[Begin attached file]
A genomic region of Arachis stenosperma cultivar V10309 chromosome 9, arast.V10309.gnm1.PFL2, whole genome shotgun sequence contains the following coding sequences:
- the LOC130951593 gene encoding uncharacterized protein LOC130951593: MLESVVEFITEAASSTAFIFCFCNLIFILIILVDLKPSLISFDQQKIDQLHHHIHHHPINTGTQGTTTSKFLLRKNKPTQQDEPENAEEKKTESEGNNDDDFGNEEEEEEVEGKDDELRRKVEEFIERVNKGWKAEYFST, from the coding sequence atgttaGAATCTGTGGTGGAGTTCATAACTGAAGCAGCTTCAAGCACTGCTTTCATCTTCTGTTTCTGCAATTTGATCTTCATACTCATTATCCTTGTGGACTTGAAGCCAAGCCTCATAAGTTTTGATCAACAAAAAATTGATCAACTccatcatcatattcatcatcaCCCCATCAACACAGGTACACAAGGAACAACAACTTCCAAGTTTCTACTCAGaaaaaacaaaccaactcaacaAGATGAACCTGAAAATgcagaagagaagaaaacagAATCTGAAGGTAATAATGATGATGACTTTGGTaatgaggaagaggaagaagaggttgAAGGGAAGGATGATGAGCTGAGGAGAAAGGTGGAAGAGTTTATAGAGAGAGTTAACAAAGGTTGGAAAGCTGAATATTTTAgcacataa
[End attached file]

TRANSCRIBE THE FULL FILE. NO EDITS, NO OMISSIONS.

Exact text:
A genomic region of Arachis stenosperma cultivar V10309 chromosome 9, arast.V10309.gnm1.PFL2, whole genome shotgun sequence contains the following coding sequences:
- the LOC130951593 gene encoding uncharacterized protein LOC130951593: MLESVVEFITEAASSTAFIFCFCNLIFILIILVDLKPSLISFDQQKIDQLHHHIHHHPINTGTQGTTTSKFLLRKNKPTQQDEPENAEEKKTESEGNNDDDFGNEEEEEEVEGKDDELRRKVEEFIERVNKGWKAEYFST, from the coding sequence atgttaGAATCTGTGGTGGAGTTCATAACTGAAGCAGCTTCAAGCACTGCTTTCATCTTCTGTTTCTGCAATTTGATCTTCATACTCATTATCCTTGTGGACTTGAAGCCAAGCCTCATAAGTTTTGATCAACAAAAAATTGATCAACTccatcatcatattcatcatcaCCCCATCAACACAGGTACACAAGGAACAACAACTTCCAAGTTTCTACTCAGaaaaaacaaaccaactcaacaAGATGAACCTGAAAATgcagaagagaagaaaacagAATCTGAAGGTAATAATGATGATGACTTTGGTaatgaggaagaggaagaagaggttgAAGGGAAGGATGATGAGCTGAGGAGAAAGGTGGAAGAGTTTATAGAGAGAGTTAACAAAGGTTGGAAAGCTGAATATTTTAgcacataa